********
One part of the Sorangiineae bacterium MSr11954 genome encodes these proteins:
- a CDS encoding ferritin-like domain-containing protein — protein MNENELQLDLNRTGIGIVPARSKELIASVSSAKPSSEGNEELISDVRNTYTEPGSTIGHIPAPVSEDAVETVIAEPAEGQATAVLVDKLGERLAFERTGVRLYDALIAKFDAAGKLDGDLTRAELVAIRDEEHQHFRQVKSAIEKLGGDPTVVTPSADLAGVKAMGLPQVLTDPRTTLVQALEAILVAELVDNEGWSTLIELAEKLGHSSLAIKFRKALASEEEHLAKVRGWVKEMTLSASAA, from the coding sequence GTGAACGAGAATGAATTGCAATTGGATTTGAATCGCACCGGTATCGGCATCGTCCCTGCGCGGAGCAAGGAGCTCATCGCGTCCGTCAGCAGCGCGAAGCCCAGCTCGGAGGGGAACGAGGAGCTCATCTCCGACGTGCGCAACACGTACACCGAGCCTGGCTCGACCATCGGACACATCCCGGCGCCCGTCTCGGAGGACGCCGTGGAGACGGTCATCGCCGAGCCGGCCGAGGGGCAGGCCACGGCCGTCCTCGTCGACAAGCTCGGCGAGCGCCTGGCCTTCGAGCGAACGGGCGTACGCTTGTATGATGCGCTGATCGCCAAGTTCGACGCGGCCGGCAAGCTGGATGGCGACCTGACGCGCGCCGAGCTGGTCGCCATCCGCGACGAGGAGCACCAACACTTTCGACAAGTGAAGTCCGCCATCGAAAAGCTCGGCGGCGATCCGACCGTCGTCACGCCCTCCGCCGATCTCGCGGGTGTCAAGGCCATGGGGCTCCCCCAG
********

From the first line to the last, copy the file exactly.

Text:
One part of the Sorangiineae bacterium MSr11954 genome encodes these proteins:
- a CDS encoding ferritin-like domain-containing protein — protein MNENELQLDLNRTGIGIVPARSKELIASVSSAKPSSEGNEELISDVRNTYTEPGSTIGHIPAPVSEDAVETVIAEPAEGQATAVLVDKLGERLAFERTGVRLYDALIAKFDAAGKLDGDLTRAELVAIRDEEHQHFRQVKSAIEKLGGDPTVVTPSADLAGVKAMGLPQVLTDPRTTLVQALEAILVAELVDNEGWSTLIELAEKLGHSSLAIKFRKALASEEEHLAKVRGWVKEMTLSASAA, from the coding sequence GTGAACGAGAATGAATTGCAATTGGATTTGAATCGCACCGGTATCGGCATCGTCCCTGCGCGGAGCAAGGAGCTCATCGCGTCCGTCAGCAGCGCGAAGCCCAGCTCGGAGGGGAACGAGGAGCTCATCTCCGACGTGCGCAACACGTACACCGAGCCTGGCTCGACCATCGGACACATCCCGGCGCCCGTCTCGGAGGACGCCGTGGAGACGGTCATCGCCGAGCCGGCCGAGGGGCAGGCCACGGCCGTCCTCGTCGACAAGCTCGGCGAGCGCCTGGCCTTCGAGCGAACGGGCGTACGCTTGTATGATGCGCTGATCGCCAAGTTCGACGCGGCCGGCAAGCTGGATGGCGACCTGACGCGCGCCGAGCTGGTCGCCATCCGCGACGAGGAGCACCAACACTTTCGACAAGTGAAGTCCGCCATCGAAAAGCTCGGCGGCGATCCGACCGTCGTCACGCCCTCCGCCGATCTCGCGGGTGTCAAGGCCATGGGGCTCCCCCAG